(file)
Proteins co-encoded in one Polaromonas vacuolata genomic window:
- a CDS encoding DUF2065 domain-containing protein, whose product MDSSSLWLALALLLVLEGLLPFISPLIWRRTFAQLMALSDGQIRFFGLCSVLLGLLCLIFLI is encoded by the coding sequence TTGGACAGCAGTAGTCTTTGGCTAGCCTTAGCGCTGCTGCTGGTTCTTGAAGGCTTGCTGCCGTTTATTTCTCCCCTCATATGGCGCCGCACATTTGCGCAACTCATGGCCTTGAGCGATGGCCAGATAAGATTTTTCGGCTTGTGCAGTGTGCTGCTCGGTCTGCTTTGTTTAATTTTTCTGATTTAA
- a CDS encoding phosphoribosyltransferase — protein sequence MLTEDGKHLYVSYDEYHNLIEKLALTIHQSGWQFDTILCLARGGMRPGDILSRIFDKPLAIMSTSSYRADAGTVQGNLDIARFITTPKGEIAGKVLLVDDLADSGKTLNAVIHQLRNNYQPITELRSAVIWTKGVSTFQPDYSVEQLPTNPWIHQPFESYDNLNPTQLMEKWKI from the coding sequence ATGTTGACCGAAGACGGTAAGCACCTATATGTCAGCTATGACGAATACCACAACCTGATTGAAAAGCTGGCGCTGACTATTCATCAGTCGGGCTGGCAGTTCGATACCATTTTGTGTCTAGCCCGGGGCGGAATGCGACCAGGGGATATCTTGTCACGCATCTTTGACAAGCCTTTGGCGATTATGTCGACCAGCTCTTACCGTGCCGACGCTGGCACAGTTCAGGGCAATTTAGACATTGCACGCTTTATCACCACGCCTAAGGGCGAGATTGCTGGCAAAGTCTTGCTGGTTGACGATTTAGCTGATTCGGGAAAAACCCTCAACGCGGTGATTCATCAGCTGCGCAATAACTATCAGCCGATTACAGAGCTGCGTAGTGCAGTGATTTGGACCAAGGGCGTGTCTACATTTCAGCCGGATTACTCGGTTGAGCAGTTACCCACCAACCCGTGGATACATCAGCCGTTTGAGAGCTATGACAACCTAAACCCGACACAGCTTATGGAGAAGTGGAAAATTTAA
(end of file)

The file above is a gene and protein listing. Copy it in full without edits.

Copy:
Proteins co-encoded in one Polaromonas vacuolata genomic window:
- a CDS encoding DUF2065 domain-containing protein, whose product MDSSSLWLALALLLVLEGLLPFISPLIWRRTFAQLMALSDGQIRFFGLCSVLLGLLCLIFLI is encoded by the coding sequence TTGGACAGCAGTAGTCTTTGGCTAGCCTTAGCGCTGCTGCTGGTTCTTGAAGGCTTGCTGCCGTTTATTTCTCCCCTCATATGGCGCCGCACATTTGCGCAACTCATGGCCTTGAGCGATGGCCAGATAAGATTTTTCGGCTTGTGCAGTGTGCTGCTCGGTCTGCTTTGTTTAATTTTTCTGATTTAA
- a CDS encoding phosphoribosyltransferase — protein sequence MLTEDGKHLYVSYDEYHNLIEKLALTIHQSGWQFDTILCLARGGMRPGDILSRIFDKPLAIMSTSSYRADAGTVQGNLDIARFITTPKGEIAGKVLLVDDLADSGKTLNAVIHQLRNNYQPITELRSAVIWTKGVSTFQPDYSVEQLPTNPWIHQPFESYDNLNPTQLMEKWKI from the coding sequence ATGTTGACCGAAGACGGTAAGCACCTATATGTCAGCTATGACGAATACCACAACCTGATTGAAAAGCTGGCGCTGACTATTCATCAGTCGGGCTGGCAGTTCGATACCATTTTGTGTCTAGCCCGGGGCGGAATGCGACCAGGGGATATCTTGTCACGCATCTTTGACAAGCCTTTGGCGATTATGTCGACCAGCTCTTACCGTGCCGACGCTGGCACAGTTCAGGGCAATTTAGACATTGCACGCTTTATCACCACGCCTAAGGGCGAGATTGCTGGCAAAGTCTTGCTGGTTGACGATTTAGCTGATTCGGGAAAAACCCTCAACGCGGTGATTCATCAGCTGCGCAATAACTATCAGCCGATTACAGAGCTGCGTAGTGCAGTGATTTGGACCAAGGGCGTGTCTACATTTCAGCCGGATTACTCGGTTGAGCAGTTACCCACCAACCCGTGGATACATCAGCCGTTTGAGAGCTATGACAACCTAAACCCGACACAGCTTATGGAGAAGTGGAAAATTTAA